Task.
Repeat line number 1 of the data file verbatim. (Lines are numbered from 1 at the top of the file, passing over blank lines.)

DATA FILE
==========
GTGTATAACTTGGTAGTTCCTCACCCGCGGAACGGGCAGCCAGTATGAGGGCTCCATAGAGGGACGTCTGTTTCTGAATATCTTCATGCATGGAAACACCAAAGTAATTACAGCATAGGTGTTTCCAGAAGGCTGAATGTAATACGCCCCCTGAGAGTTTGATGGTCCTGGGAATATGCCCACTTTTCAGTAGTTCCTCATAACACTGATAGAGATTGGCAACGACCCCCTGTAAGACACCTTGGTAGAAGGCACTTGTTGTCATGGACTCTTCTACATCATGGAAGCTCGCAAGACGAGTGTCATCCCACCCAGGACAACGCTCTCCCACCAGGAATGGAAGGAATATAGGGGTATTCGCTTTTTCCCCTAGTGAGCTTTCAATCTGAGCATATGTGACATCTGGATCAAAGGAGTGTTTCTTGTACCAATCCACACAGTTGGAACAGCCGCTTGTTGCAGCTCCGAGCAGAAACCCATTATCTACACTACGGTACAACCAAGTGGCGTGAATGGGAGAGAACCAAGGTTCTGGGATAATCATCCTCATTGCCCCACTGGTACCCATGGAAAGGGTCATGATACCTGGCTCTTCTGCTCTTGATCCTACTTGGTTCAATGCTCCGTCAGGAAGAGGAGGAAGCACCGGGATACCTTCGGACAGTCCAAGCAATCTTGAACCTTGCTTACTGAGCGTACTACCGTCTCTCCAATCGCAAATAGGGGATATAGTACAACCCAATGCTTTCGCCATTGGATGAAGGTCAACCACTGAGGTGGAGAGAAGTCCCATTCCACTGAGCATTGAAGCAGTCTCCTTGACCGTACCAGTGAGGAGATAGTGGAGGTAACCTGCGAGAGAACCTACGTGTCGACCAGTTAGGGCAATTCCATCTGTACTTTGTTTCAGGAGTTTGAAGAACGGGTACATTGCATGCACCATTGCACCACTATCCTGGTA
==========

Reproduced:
GTGTATAACTTGGTAGTTCCTCACCCGCGGAACGGGCAGCCAGTATGAGGGCTCCATAGAGGGACGTCTGTTTCTGAATATCTTCATGCATGGAAACACCAAAGTAATTACAGCATAGGTGTTTCCAGAAGGCTGAATGTAATACGCCCCCTGAGAGTTTGATGGTCCTGGGAATATGCCCACTTTTCAGTAGTTCCTCATAACACTGATAGAGATTGGCAACGACCCCCTGTAAGACACCTTGGTAGAAGGCACTTGTTGTCATGGACTCTTCTACATCATGGAAGCTCGCAAGACGAGTGTCATCCCACCCAGGACAACGCTCTCCCACCAGGAATGGAAGGAATATAGGGGTATTCGCTTTTTCCCCTAGTGAGCTTTCAATCTGAGCATATGTGACATCTGGATCAAAGGAGTGTTTCTTGTACCAATCCACACAGTTGGAACAGCCGCTTGTTGCAGCTCCGAGCAGAAACCCATTATCTACACTACGGTACAACCAAGTGGCGTGAATGGGAGAGAACCAAGGTTCTGGGATAATCATCCTCATTGCCCCACTGGTACCCATGGAAAGGGTCATGATACCTGGCTCTTCTGCTCTTGATCCTACTTGGTTCAATGCTCCGTCAGGAAGAGGAGGAAGCACCGGGATACCTTCGGACAGTCCAAGCAATCTTGAACCTTGCTTACTGAGCGTACTACCGTCTCTCCAATCGCAAATAGGGGATATAGTACAACCCAATGCTTTCGCCATTGGATGAAGGTCAACCACTGAGGTGGAGAGAAGTCCCATTCCACTGAGCATTGAAGCAGTCTCCTTGACCGTACCAGTGAGGAGATAGTGGAGGTAACCTGCGAGAGAACCTACGTGTCGACCAGTTAGGGCAATTCCATCTGTACTTTGTTTCAGGAGTTTGAAGAACGGGTACATTGCATGCACCATTGCACCACTATCCTGGTA